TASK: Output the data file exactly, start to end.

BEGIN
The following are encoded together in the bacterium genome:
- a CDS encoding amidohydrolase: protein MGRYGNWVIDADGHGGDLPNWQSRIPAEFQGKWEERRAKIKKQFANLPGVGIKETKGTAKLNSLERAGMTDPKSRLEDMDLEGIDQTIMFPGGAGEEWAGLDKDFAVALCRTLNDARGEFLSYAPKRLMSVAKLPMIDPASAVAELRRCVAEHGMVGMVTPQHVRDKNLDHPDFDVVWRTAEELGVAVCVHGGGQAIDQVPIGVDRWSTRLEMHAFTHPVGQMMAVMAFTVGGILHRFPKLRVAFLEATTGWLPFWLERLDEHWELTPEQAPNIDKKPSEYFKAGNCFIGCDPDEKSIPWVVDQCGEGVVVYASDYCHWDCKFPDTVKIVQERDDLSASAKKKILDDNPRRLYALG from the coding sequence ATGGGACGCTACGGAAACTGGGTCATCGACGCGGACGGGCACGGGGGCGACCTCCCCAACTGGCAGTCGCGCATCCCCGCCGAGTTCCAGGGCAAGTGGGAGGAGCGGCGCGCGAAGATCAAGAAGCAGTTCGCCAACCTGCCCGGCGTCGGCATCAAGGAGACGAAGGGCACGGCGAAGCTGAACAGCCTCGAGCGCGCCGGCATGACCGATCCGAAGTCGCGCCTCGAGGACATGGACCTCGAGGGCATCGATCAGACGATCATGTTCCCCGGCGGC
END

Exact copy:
The following are encoded together in the bacterium genome:
- a CDS encoding amidohydrolase: protein MGRYGNWVIDADGHGGDLPNWQSRIPAEFQGKWEERRAKIKKQFANLPGVGIKETKGTAKLNSLERAGMTDPKSRLEDMDLEGIDQTIMFPGGAGEEWAGLDKDFAVALCRTLNDARGEFLSYAPKRLMSVAKLPMIDPASAVAELRRCVAEHGMVGMVTPQHVRDKNLDHPDFDVVWRTAEELGVAVCVHGGGQAIDQVPIGVDRWSTRLEMHAFTHPVGQMMAVMAFTVGGILHRFPKLRVAFLEATTGWLPFWLERLDEHWELTPEQAPNIDKKPSEYFKAGNCFIGCDPDEKSIPWVVDQCGEGVVVYASDYCHWDCKFPDTVKIVQERDDLSASAKKKILDDNPRRLYALG from the coding sequence ATGGGACGCTACGGAAACTGGGTCATCGACGCGGACGGGCACGGGGGCGACCTCCCCAACTGGCAGTCGCGCATCCCCGCCGAGTTCCAGGGCAAGTGGGAGGAGCGGCGCGCGAAGATCAAGAAGCAGTTCGCCAACCTGCCCGGCGTCGGCATCAAGGAGACGAAGGGCACGGCGAAGCTGAACAGCCTCGAGCGCGCCGGCATGACCGATCCGAAGTCGCGCCTCGAGGACATGGACCTCGAGGGCATCGATCAGACGATCATGTTCCCCGGCGGC